The Cuban Revolution inspired and continues to inspire the workers-people’s struggles in all over the world, proving the vitality of the Marxist-Leninist worldview and the significance of proletarian internationalism. Figures such as Fidel Castro, Che Guevara, Camilo Cienfuegos, Vilma Espin, Fran Pais and others became eternal symbols of the revolutionary working class movement throughout the world.
Under the leadership of Comandante en Jefe Fidel Castro Ruz and with the decisive contribution of the Soviet Union and other socialist states, Cuba achieved a number of extraordinary – unprecedented in Latin America – achievements in sectors such as Health, Education, Womens’ Rights, Culture, Sports, etc.
Kim Philby, born on January 1st, 1912, is one of the best known double agents of the Cold War era. A man of affluent bourgeois background who decided to cut ties with his class and devote himself to the struggle of the working class by serving the Soviet Union secret services. In his homeland, Britain, he has been labeled as a “traitor”. But, in fact, just for “betraying” the interests of British imperialism, Philby should be regarded as a hero for the working class people.
“I have followed exactly the same line the whole of my adult life. The fight against fascism and the fight against imperialism were fundamentally the same fight”, Kim Philby was quoted as saying.
Philby, alongside some other progressive young people of his generation, understood the deeply reactionary character of capitalism. That is why they began searching for radical ideas, studied Marxism and, some of them, came closer to the communist ideology.
Recently on December 15 Eli Saslow wrote a very important feature in The Washington Post on the daily routine life of an elderly police constable Lennie who has been charged with the responsibility of evicting those families or persons from their homes who have not been able to pay their rent.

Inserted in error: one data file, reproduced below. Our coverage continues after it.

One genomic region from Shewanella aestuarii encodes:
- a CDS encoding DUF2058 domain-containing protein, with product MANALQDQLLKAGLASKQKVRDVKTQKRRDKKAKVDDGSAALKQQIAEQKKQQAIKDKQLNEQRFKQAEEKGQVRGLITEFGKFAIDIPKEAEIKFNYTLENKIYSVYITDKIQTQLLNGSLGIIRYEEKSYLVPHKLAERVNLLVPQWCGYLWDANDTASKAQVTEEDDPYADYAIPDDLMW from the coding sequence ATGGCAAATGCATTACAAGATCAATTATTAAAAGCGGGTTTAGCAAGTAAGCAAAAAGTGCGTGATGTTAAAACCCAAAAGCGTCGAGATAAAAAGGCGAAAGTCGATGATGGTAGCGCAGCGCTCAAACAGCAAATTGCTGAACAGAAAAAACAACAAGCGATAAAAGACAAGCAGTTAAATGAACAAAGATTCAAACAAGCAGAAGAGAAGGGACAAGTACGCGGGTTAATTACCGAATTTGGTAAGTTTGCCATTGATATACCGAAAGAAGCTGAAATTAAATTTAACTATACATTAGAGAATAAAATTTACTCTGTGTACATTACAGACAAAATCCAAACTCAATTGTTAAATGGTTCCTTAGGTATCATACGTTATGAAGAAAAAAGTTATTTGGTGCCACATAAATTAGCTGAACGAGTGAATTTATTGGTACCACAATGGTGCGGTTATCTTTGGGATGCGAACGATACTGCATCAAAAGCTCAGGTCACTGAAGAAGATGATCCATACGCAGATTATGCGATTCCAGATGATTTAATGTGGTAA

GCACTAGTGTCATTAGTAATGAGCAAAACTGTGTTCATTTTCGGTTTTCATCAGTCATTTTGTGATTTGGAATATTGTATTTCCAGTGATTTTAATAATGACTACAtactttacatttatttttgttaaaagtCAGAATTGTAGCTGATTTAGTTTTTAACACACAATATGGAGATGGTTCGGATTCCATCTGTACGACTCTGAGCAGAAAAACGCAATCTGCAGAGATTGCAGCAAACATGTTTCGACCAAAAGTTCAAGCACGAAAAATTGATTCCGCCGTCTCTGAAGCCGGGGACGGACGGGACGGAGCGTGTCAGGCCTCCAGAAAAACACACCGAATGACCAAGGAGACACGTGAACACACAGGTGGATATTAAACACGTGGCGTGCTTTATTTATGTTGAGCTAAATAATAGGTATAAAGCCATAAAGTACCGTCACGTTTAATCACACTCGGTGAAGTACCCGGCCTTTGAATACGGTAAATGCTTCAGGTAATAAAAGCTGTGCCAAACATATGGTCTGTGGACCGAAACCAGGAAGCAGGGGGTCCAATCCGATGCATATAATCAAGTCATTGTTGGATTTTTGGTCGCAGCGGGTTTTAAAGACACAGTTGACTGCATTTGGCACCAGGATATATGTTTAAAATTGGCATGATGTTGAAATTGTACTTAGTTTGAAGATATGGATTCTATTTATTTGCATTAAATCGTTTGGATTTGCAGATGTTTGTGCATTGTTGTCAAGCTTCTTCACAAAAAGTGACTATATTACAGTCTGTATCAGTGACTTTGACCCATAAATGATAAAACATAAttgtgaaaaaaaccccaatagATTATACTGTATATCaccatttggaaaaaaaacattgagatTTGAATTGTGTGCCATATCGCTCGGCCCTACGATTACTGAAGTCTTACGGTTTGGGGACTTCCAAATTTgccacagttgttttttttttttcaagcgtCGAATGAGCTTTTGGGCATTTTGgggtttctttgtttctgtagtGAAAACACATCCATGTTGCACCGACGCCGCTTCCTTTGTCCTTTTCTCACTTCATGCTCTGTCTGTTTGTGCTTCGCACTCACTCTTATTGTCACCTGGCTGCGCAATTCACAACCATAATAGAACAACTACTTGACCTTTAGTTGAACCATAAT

Essentially his daily duty during the last two decades has been to go from house to house, based on a list of those households who have lagged behind in rent payment, carrying a gun as well as handcuffs, and evict them. Astonishingly, this single police constable has evicted 20,000 Arizonans from their homes over a period of 2 decades, or 1000 per year, or about 3 per day.
‘Diet for a Large Planet’ – how Britain fed itself by plundering the world
Chris Otter DIET FOR A LARGE PLANET Industrial Britain, Food Systems, and World Ecology University of Chicago Press, 2020
Reviewed by Amy Leather
Tea workers in colonial India
Why do we eat what we do? This is the question Chris Otter seeks to answer in Diet for a Large Planet. It is very timely. In recent years there has been growing anger and horror at a food system that delivers both unhealthy and environmentally destructive diets. Food has become deeply politicized.
In 2019 the medical journal The Lancet published what it called a “planetary health diet.” Their conclusion was that “the world’s diets must change dramatically” to save the planet and ourselves. They argued that a Great Food Transformation is required — a move away from what is often called the Western Diet, high in red meat, refined grains, saturated fat and sugar, to a more plant based diet.